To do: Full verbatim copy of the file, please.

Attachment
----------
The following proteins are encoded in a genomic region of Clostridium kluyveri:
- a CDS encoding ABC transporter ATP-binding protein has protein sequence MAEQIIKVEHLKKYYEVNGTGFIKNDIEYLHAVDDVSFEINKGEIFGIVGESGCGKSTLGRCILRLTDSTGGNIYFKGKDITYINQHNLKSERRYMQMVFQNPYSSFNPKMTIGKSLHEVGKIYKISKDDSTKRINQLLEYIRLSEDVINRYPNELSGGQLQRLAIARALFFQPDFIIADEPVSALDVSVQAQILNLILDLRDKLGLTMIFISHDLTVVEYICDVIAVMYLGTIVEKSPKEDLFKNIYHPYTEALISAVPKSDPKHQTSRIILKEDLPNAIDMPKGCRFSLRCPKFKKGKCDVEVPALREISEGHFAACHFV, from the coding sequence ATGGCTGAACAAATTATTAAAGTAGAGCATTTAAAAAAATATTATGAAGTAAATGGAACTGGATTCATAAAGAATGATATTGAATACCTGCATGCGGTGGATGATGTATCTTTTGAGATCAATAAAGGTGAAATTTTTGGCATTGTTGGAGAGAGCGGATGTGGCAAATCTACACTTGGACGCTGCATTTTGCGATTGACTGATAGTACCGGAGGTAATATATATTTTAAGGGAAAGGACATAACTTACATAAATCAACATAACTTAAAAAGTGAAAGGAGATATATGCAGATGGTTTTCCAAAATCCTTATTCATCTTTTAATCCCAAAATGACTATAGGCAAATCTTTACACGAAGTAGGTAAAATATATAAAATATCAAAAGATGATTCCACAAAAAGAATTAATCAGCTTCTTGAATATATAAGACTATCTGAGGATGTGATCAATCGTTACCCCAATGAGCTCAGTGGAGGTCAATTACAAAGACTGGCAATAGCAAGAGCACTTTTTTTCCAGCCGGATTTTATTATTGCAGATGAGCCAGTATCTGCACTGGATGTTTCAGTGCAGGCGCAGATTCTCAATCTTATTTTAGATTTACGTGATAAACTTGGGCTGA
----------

The following proteins are encoded in a genomic region of Clostridium kluyveri:
- a CDS encoding ABC transporter ATP-binding protein has protein sequence MAEQIIKVEHLKKYYEVNGTGFIKNDIEYLHAVDDVSFEINKGEIFGIVGESGCGKSTLGRCILRLTDSTGGNIYFKGKDITYINQHNLKSERRYMQMVFQNPYSSFNPKMTIGKSLHEVGKIYKISKDDSTKRINQLLEYIRLSEDVINRYPNELSGGQLQRLAIARALFFQPDFIIADEPVSALDVSVQAQILNLILDLRDKLGLTMIFISHDLTVVEYICDVIAVMYLGTIVEKSPKEDLFKNIYHPYTEALISAVPKSDPKHQTSRIILKEDLPNAIDMPKGCRFSLRCPKFKKGKCDVEVPALREISEGHFAACHFV, from the coding sequence ATGGCTGAACAAATTATTAAAGTAGAGCATTTAAAAAAATATTATGAAGTAAATGGAACTGGATTCATAAAGAATGATATTGAATACCTGCATGCGGTGGATGATGTATCTTTTGAGATCAATAAAGGTGAAATTTTTGGCATTGTTGGAGAGAGCGGATGTGGCAAATCTACACTTGGACGCTGCATTTTGCGATTGACTGATAGTACCGGAGGTAATATATATTTTAAGGGAAAGGACATAACTTACATAAATCAACATAACTTAAAAAGTGAAAGGAGATATATGCAGATGGTTTTCCAAAATCCTTATTCATCTTTTAATCCCAAAATGACTATAGGCAAATCTTTACACGAAGTAGGTAAAATATATAAAATATCAAAAGATGATTCCACAAAAAGAATTAATCAGCTTCTTGAATATATAAGACTATCTGAGGATGTGATCAATCGTTACCCCAATGAGCTCAGTGGAGGTCAATTACAAAGACTGGCAATAGCAAGAGCACTTTTTTTCCAGCCGGATTTTATTATTGCAGATGAGCCAGTATCTGCACTGGATGTTTCAGTGCAGGCGCAGATTCTCAATCTTATTTTAGATTTACGTGATAAACTTGGGCTGA